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New shark & ray status for outer Seychelles

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Alphonse Group has been designated an Important Shark & Ray Area (Blue Safari Seychelles)
Alphonse Group has been designated an Important Shark & Ray Area (Blue Safari Seychelles)
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The Seychelles outer islands Alphonse and St François have been designated Important Shark & Ray Areas (ISRAs) by the International Union for Conservation of Nature (IUCN), which has highlighted the two locations as critical habitats for certain sharks and rays. 

Alphonse and neighbouring St François make up the Alphonse Group, containing the St François and Bijoutier island nature reserves and what are described as miles of untouched sandflats, seagrass beds and coral reefs. 

Both these Indian Ocean atolls have now been identified as supporting sharks and rays at important stages of their lives, with the St François lagoon regarded as potentially one of Seychelles’ most important nursery sites. 

Shark in the shallows (Blue Safari Seychelles)
Shark in the shallows (Blue Safari Seychelles)

Lemon shark pups are seen in great numbers sheltering in the shallows of the white sandy bays among the mangrove stands, according to Blue Safari Seychelles, which operates a nature-focused eco-resort in Alphonse Atoll. 

It is also said to be one of the only atolls in the world where juvenile reef manta rays are consistently seen within the hardest-to-reach chambers of the shallow, enclosed lagoon. 

IUCN Red-listed

Both lemon sharks and reef mantas are listed on the IUCN Red List of Threatened Species, and Blue Safari says that if ongoing scientific research positively confirms St François as a manta nursery it will be one of fewer than five identified to date.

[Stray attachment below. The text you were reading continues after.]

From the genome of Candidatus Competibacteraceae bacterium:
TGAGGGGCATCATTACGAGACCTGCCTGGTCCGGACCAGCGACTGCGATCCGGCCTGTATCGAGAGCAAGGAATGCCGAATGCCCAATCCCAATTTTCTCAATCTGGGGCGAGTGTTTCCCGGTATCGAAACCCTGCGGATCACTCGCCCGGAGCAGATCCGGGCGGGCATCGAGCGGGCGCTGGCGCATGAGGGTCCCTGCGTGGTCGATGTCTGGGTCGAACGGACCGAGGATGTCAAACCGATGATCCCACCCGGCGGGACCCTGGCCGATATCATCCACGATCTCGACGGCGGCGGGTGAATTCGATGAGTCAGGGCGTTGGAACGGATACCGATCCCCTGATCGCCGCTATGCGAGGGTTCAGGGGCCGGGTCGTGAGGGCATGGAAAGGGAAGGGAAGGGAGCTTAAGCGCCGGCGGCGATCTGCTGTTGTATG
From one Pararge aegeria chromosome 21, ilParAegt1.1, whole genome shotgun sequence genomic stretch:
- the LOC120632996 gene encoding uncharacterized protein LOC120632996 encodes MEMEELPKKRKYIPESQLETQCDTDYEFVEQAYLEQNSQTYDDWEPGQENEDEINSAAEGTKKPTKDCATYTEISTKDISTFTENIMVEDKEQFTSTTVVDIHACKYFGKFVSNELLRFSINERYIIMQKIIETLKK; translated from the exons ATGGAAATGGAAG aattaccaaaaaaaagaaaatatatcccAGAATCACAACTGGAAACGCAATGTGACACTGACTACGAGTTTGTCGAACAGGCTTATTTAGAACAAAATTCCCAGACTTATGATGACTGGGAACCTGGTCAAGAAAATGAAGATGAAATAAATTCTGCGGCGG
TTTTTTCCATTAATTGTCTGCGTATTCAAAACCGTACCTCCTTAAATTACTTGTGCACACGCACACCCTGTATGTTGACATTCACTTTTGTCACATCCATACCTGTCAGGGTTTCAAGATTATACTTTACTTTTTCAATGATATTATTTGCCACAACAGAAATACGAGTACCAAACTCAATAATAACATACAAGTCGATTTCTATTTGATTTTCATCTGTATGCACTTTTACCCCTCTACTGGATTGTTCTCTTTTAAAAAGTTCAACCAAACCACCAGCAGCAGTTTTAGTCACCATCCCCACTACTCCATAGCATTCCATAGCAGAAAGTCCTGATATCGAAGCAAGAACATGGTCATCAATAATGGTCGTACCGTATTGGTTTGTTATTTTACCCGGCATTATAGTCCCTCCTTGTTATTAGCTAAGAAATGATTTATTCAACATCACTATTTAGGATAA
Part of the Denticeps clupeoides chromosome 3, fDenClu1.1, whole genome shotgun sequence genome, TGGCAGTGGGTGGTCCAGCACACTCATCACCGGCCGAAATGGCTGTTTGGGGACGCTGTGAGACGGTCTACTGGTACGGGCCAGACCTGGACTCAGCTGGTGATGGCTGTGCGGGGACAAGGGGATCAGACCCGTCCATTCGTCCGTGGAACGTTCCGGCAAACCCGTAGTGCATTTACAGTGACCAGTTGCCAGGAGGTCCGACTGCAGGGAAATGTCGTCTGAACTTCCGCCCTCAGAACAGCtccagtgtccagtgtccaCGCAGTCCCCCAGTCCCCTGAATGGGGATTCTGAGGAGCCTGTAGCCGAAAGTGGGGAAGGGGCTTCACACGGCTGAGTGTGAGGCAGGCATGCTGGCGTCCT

White-spotted eagle rays form annual courtship trains in the shallows, with pups frequently seen next to the shoreline, according to the resort.

At least four species of sting ray use the St François Lagoon as a nursery site, with babies visible in the shallows year-round, while aggregations of Critically Endangered grey reef sharks and white-spotted wedgefish are said to be common sights on the outer reefs and reef crests. 

Baby sting ray (Blue Safari Seychelles)
Baby sting rays are visible in the shallows year round (Blue Safari Seychelles)

Alphonse Island lies about 250 miles south-west of the Seychelles capital Mahé and Blue Safari’s PADI five-star dive-centre visits 24 sites reachable in under 30 minutes by boat. 

Blue Safari says that it is playing a critical role by helping to protect shark and ray populations. “The perils facing sharks and rays from human activity and from climate change are extensive, so scientific criteria are essential to establish the importance of ISRAs for the survival and well-being of targeted keystone species,” commented Keith Rose-Innes, founder of the resort and chairman of the Alphonse Foundation.

Rose-Innes said that the foundation would “continue to engage with decision-makers and global policy leaders to stress the importance of conserving these magnificent sea creatures.”

Also read: British family of four relocates to tiny island in the Seychelles, President of the Seychelles makes underwater speech from a submersible, Underwater Photographer of the Week: Joe Daniels

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